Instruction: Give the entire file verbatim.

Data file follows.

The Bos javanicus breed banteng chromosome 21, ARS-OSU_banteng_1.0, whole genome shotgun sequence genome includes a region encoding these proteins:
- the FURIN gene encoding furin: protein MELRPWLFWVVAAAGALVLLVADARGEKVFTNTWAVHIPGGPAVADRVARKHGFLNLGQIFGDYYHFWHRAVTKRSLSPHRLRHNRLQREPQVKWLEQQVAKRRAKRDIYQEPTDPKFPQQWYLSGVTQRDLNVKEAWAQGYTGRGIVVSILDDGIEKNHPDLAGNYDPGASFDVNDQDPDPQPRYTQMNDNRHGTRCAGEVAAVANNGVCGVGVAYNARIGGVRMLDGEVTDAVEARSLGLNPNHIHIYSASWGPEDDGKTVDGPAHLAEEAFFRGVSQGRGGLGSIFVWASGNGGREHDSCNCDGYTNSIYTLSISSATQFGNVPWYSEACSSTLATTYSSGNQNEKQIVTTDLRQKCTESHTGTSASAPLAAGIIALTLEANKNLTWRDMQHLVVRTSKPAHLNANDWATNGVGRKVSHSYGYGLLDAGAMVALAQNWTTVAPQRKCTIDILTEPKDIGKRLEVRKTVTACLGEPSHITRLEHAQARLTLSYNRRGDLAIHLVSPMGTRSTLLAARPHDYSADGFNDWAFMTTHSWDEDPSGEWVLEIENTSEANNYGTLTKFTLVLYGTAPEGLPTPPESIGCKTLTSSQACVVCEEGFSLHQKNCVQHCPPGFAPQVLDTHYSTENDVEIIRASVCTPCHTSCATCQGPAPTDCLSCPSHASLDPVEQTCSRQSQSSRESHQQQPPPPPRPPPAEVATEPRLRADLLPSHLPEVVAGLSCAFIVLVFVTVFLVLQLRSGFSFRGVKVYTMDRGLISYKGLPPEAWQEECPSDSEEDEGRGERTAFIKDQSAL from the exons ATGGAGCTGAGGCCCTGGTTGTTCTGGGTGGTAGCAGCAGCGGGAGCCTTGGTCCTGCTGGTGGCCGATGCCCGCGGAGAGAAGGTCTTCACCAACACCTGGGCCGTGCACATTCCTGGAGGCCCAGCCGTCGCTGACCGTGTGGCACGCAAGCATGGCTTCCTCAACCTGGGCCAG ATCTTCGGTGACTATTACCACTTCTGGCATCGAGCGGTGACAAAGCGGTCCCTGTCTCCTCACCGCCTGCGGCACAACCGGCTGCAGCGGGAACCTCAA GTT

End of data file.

The Bos javanicus breed banteng chromosome 21, ARS-OSU_banteng_1.0, whole genome shotgun sequence genome includes a region encoding these proteins:
- the FURIN gene encoding furin: protein MELRPWLFWVVAAAGALVLLVADARGEKVFTNTWAVHIPGGPAVADRVARKHGFLNLGQIFGDYYHFWHRAVTKRSLSPHRLRHNRLQREPQVKWLEQQVAKRRAKRDIYQEPTDPKFPQQWYLSGVTQRDLNVKEAWAQGYTGRGIVVSILDDGIEKNHPDLAGNYDPGASFDVNDQDPDPQPRYTQMNDNRHGTRCAGEVAAVANNGVCGVGVAYNARIGGVRMLDGEVTDAVEARSLGLNPNHIHIYSASWGPEDDGKTVDGPAHLAEEAFFRGVSQGRGGLGSIFVWASGNGGREHDSCNCDGYTNSIYTLSISSATQFGNVPWYSEACSSTLATTYSSGNQNEKQIVTTDLRQKCTESHTGTSASAPLAAGIIALTLEANKNLTWRDMQHLVVRTSKPAHLNANDWATNGVGRKVSHSYGYGLLDAGAMVALAQNWTTVAPQRKCTIDILTEPKDIGKRLEVRKTVTACLGEPSHITRLEHAQARLTLSYNRRGDLAIHLVSPMGTRSTLLAARPHDYSADGFNDWAFMTTHSWDEDPSGEWVLEIENTSEANNYGTLTKFTLVLYGTAPEGLPTPPESIGCKTLTSSQACVVCEEGFSLHQKNCVQHCPPGFAPQVLDTHYSTENDVEIIRASVCTPCHTSCATCQGPAPTDCLSCPSHASLDPVEQTCSRQSQSSRESHQQQPPPPPRPPPAEVATEPRLRADLLPSHLPEVVAGLSCAFIVLVFVTVFLVLQLRSGFSFRGVKVYTMDRGLISYKGLPPEAWQEECPSDSEEDEGRGERTAFIKDQSAL from the exons ATGGAGCTGAGGCCCTGGTTGTTCTGGGTGGTAGCAGCAGCGGGAGCCTTGGTCCTGCTGGTGGCCGATGCCCGCGGAGAGAAGGTCTTCACCAACACCTGGGCCGTGCACATTCCTGGAGGCCCAGCCGTCGCTGACCGTGTGGCACGCAAGCATGGCTTCCTCAACCTGGGCCAG ATCTTCGGTGACTATTACCACTTCTGGCATCGAGCGGTGACAAAGCGGTCCCTGTCTCCTCACCGCCTGCGGCACAACCGGCTGCAGCGGGAACCTCAA GTT